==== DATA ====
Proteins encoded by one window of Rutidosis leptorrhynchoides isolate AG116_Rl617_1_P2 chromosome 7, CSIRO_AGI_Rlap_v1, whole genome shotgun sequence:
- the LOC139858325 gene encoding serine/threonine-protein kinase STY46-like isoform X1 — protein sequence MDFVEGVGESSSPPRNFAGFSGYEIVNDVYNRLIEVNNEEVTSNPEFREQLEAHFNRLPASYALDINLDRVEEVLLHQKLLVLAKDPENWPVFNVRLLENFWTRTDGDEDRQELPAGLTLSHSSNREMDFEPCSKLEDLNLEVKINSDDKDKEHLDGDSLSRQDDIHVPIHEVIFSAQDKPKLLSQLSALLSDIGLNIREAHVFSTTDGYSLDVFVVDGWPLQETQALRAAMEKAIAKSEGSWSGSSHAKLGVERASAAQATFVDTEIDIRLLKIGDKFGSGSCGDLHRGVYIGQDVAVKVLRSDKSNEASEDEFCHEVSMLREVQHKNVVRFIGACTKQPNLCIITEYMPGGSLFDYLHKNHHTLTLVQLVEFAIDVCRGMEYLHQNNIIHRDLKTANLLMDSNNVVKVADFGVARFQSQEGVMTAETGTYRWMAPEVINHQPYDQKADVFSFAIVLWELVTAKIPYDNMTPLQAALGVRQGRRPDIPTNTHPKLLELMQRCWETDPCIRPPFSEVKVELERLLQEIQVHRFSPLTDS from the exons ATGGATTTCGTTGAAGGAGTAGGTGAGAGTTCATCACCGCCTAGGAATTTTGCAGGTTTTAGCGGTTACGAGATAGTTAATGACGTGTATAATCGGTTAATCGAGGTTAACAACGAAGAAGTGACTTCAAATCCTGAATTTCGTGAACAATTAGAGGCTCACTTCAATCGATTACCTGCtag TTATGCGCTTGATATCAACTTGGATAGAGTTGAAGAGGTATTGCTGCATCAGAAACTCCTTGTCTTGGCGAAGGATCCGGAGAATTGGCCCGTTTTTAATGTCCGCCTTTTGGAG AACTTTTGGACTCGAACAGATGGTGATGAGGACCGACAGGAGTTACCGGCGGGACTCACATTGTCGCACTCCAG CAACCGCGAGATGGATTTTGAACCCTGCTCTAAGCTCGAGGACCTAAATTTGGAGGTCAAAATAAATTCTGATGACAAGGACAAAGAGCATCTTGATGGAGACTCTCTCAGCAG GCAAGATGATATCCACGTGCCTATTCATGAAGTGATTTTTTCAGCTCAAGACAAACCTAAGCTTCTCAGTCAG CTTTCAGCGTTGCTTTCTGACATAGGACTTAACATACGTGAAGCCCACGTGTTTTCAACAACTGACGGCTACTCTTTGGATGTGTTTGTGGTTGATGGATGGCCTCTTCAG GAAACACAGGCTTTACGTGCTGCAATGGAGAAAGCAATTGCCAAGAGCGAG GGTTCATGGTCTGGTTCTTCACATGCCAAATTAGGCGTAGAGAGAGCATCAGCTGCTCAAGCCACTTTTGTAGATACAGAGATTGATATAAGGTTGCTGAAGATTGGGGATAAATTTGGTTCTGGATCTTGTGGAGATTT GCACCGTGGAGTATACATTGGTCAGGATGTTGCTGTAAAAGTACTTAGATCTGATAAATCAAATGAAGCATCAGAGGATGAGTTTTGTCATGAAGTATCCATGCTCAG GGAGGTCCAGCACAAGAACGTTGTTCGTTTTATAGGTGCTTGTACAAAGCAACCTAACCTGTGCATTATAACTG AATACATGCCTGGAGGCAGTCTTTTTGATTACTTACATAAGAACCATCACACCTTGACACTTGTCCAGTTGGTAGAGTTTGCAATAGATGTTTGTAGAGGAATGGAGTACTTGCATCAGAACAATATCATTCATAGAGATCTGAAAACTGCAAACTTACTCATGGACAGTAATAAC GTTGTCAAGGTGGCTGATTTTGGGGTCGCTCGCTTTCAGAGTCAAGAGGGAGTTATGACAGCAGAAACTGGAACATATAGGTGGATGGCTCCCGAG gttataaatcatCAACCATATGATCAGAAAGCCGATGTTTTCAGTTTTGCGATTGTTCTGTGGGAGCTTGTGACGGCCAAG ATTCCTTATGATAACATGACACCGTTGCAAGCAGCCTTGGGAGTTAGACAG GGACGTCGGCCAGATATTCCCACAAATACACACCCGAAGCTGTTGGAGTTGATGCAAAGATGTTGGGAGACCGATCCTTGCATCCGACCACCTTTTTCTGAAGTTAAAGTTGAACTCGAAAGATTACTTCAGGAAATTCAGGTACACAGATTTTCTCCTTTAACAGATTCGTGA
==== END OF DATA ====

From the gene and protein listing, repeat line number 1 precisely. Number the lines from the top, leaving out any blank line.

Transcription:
Proteins encoded by one window of Rutidosis leptorrhynchoides isolate AG116_Rl617_1_P2 chromosome 7, CSIRO_AGI_Rlap_v1, whole genome shotgun sequence: